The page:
On the dysfunctional Child Protective Service situation in FL:

One of the worst cases in central Florida happened in 2004, when Hernando County sheriff’s deputies discovered a 10-year-old girl starved to 29 pounds and locked in a bedroom while in the care of family friends.

These friends, Tommy and Lori Allain also had custody of the girl’s brother. The couple had extensive criminal records and lived in a filthy mobile home with holes in the floor. Yet DCF had visited the home frequently and even ended its supervision of the children at one point.

Lori Allain insisted the girl had an eating disorder, her brother abused her and that because the Allains weren’t foster parents, they couldn’t get any help from DCF. The Allains were convicted last year of child abuse and sentenced to 25 years in jail.

Their case left DCF and then-Gov. Jeb Bush red-faced and prompted swift changes: A DCF attorney now must sign off on all placements no matter the time or place, and children in nonrelative care are no longer allowed to be home schooled, as the children in the Allain case were.

The assumption seems to be that homeschooling = potential abuse and that the g-schools somehow protect against this. A better solution might be for the DCF case workers to actually do their jobs. Nah!

SHOCKING QOTD

Filed on at 6:36 am under by dcobranchi

From a school district facing budget cuts:

One of the ways the district has tried to address funding shortages is by not filling positions when people retire. Summers said the district is trying to avoid firing teachers, so they just won’t hire anybody they don’t need.

“We would love to have more, but we have to live within the budget,” Summers said.

They’re not hiring folks they don’t need? What is the (education) world coming to?! As usual, IAATM.

In the just-concluded school year the district lost 49 students which represent more than $280,000 based on the level of funding the state gave the district per student in the last school year. That money did not come out of the district’s budget; it merely represents how valuable each student is.

Yes, each student is valuable. But only for how much money they bring in. Does that mean a special needs student, who might cost the district more than she brings in, is worthless and should be discarded? Seems to follow.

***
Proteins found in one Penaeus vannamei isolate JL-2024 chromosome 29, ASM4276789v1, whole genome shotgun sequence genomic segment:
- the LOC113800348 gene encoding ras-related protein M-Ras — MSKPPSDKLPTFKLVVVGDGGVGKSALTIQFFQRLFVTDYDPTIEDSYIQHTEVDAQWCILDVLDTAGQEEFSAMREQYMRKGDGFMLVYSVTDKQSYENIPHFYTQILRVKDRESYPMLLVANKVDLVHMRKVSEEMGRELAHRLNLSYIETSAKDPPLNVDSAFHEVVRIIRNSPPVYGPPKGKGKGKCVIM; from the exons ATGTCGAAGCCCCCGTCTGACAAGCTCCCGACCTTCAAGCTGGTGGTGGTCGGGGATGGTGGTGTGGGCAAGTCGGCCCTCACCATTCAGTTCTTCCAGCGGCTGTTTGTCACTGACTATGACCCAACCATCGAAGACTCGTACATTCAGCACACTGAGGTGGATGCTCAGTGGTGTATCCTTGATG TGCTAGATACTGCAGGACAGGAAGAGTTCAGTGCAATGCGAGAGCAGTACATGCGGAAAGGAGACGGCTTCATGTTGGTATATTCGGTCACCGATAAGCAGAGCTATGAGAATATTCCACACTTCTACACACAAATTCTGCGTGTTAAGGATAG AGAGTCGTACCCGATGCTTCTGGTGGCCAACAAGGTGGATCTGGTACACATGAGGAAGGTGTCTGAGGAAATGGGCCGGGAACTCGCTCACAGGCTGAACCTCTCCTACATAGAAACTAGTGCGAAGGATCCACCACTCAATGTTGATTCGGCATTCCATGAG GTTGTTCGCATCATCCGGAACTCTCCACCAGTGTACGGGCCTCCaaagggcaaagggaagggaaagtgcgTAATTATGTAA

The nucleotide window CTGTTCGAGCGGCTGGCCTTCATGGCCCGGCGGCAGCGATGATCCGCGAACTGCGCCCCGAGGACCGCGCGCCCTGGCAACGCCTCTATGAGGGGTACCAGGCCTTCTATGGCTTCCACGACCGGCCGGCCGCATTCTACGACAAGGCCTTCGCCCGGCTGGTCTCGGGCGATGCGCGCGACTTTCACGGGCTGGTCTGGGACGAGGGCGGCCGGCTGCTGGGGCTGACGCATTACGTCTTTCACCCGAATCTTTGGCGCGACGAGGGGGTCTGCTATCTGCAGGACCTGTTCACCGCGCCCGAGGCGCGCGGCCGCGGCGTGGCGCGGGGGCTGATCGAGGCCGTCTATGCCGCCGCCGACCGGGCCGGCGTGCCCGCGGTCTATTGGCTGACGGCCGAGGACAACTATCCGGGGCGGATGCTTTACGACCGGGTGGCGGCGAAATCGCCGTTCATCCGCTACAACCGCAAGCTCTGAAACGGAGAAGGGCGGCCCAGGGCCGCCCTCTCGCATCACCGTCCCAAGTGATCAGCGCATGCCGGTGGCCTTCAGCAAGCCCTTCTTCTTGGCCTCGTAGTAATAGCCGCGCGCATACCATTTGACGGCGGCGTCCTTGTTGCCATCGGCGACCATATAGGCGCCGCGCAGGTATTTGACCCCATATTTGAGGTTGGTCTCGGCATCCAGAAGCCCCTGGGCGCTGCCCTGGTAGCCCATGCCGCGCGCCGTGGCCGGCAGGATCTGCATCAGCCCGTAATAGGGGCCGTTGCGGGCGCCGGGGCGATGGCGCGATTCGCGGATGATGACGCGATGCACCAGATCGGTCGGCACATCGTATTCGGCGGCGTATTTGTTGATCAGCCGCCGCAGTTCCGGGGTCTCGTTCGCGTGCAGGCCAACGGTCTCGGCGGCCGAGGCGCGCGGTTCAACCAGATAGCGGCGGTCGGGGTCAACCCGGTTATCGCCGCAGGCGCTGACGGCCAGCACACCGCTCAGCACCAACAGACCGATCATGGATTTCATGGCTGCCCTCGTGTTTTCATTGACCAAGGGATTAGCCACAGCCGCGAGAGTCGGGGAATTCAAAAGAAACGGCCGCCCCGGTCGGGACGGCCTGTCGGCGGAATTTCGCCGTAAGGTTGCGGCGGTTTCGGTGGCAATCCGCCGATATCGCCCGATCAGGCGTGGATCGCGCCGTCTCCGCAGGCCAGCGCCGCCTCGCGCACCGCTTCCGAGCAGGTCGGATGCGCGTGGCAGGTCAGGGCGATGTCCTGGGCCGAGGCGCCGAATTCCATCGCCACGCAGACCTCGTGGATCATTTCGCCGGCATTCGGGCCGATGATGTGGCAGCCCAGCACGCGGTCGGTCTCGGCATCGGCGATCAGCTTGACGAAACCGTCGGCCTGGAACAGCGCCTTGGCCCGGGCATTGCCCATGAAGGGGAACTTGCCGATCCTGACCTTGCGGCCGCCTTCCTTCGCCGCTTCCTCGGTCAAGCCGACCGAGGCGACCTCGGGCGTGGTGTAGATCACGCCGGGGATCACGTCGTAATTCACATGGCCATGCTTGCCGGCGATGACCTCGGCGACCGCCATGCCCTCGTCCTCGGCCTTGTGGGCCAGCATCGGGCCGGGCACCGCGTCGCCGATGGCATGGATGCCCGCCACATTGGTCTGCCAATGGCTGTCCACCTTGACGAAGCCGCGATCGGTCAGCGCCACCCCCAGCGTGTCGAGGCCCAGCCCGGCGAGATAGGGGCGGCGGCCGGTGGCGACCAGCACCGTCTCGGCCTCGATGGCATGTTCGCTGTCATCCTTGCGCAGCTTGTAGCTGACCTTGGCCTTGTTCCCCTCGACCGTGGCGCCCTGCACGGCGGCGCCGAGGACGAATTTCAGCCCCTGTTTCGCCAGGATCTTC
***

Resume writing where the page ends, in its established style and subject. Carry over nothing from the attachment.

She added that the district’s budget is about 35 percent local and 65 percent state funds, and more than half of the budget is spent directly on students.

I call “Bullshit!” School districts typically spend 75% of their budgets on salaries. I don’t think teacher salaries should be described as money being “spent directly on students.”

I hope this sentence wasn’t written by a graduate of the district:

At the high school level the district has developed a new foundations class in an effort to try and better prepare students for success and put them in position to go where they want after leaving the RE-1 district, and it’s also implemented the Reading Recovery program, which identifies weak readers in the first grade and tries to correct problems early, with the idea that better readers will be better students.

“Try and”? Geez!

But, finally, some good news at the end:

An interesting sidenote is that the number of home-school students in the RE-1 district has nearly doubled between the fall of 2001 and 2005. According to the state of Colorado, there were 33 home-schooled students within the RE-1 district in fall 2001 compared to 75 in fall 2005. Summers said she doesn’t have an answer as to why that number has gone up. In a March interview, she said that perhaps people home school because they want to spend more time with their kids.

Perhaps. Or perhaps parents want their kids to be valued for who they are and not for how much money they bring in.

LIFE IN FAYETTEVILLE

Filed on at 5:11 am under by dcobranchi

Our God is bigger than their God:

Soldiers and their danger are what’s important

I just read that two journalists had written about abuse by the 82nd Airborne while trying to obtain info. Guess what — I don’t care. Who are we to judge what methods they are using, while we are sitting in our air-conditioned homes, with no fear of anyone trying to walk into our home with a bomb attached to his person, all in the name of what? You are right — I don’t care.

I do care that my son is in Iraq fighting for all our freedom. I care about him and all the brave men who volunteered to fight for freedom for all of us. I care so very much that I am unable to go to sleep at night thinking of all the people in Iraq that are trying to kill my son. I care so much when reading about young fathers, husband, sons and friends who are killed while standing up for what they know is right.

My generation has made a lot of mistakes, but we have the bragging rights of these brave men — men who are ready and willing to fight for our freedom, our God and our great country. We know they will do us proud.

A very proud mother of an 82nd Airborne member.

Betty Van Meter
Greenwood, Miss.

She should care about the 82nd Airborne being implicated in abusing (i.e., torturing) prisoners. Torture damages more than just the victim. The victim may lose his health or even his life. The torturer may lose his humanity.

I feel for parents who have kids in harm’s way. But this war is not about freedom. And it’s not about whose god is bigger. It’s about securing our access to Iraqi oil. Always was about the oil. Always will be. And the sooner we get out, the better off (and safer) our country will be.